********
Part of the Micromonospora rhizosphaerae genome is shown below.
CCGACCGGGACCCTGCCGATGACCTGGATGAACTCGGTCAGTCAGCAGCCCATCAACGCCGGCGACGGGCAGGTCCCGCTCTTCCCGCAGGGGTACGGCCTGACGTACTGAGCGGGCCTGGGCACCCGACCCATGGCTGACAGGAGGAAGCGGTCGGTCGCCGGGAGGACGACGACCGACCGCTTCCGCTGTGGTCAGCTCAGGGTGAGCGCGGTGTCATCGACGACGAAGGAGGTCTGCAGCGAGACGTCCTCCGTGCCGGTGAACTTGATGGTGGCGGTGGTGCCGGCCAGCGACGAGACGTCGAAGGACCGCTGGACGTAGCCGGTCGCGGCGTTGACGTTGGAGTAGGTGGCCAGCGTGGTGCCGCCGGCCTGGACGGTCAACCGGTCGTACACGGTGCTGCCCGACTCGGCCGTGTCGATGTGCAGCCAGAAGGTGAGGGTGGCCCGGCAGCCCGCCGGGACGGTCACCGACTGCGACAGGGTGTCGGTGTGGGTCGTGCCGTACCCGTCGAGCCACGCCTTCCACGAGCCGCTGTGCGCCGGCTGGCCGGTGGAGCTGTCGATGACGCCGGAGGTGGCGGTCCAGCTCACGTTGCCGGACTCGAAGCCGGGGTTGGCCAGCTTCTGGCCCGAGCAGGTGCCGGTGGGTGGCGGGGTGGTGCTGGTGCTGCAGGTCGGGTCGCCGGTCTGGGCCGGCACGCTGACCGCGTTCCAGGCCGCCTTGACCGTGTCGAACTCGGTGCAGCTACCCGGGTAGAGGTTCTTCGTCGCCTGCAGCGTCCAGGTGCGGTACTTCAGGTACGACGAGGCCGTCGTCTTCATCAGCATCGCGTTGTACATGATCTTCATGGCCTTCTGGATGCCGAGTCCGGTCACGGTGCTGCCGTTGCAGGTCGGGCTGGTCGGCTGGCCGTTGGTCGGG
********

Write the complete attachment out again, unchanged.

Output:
Part of the Micromonospora rhizosphaerae genome is shown below.
CCGACCGGGACCCTGCCGATGACCTGGATGAACTCGGTCAGTCAGCAGCCCATCAACGCCGGCGACGGGCAGGTCCCGCTCTTCCCGCAGGGGTACGGCCTGACGTACTGAGCGGGCCTGGGCACCCGACCCATGGCTGACAGGAGGAAGCGGTCGGTCGCCGGGAGGACGACGACCGACCGCTTCCGCTGTGGTCAGCTCAGGGTGAGCGCGGTGTCATCGACGACGAAGGAGGTCTGCAGCGAGACGTCCTCCGTGCCGGTGAACTTGATGGTGGCGGTGGTGCCGGCCAGCGACGAGACGTCGAAGGACCGCTGGACGTAGCCGGTCGCGGCGTTGACGTTGGAGTAGGTGGCCAGCGTGGTGCCGCCGGCCTGGACGGTCAACCGGTCGTACACGGTGCTGCCCGACTCGGCCGTGTCGATGTGCAGCCAGAAGGTGAGGGTGGCCCGGCAGCCCGCCGGGACGGTCACCGACTGCGACAGGGTGTCGGTGTGGGTCGTGCCGTACCCGTCGAGCCACGCCTTCCACGAGCCGCTGTGCGCCGGCTGGCCGGTGGAGCTGTCGATGACGCCGGAGGTGGCGGTCCAGCTCACGTTGCCGGACTCGAAGCCGGGGTTGGCCAGCTTCTGGCCCGAGCAGGTGCCGGTGGGTGGCGGGGTGGTGCTGGTGCTGCAGGTCGGGTCGCCGGTCTGGGCCGGCACGCTGACCGCGTTCCAGGCCGCCTTGACCGTGTCGAACTCGGTGCAGCTACCCGGGTAGAGGTTCTTCGTCGCCTGCAGCGTCCAGGTGCGGTACTTCAGGTACGACGAGGCCGTCGTCTTCATCAGCATCGCGTTGTACATGATCTTCATGGCCTTCTGGATGCCGAGTCCGGTCACGGTGCTGCCGTTGCAGGTCGGGCTGGTCGGCTGGCCGTTGGTCGGG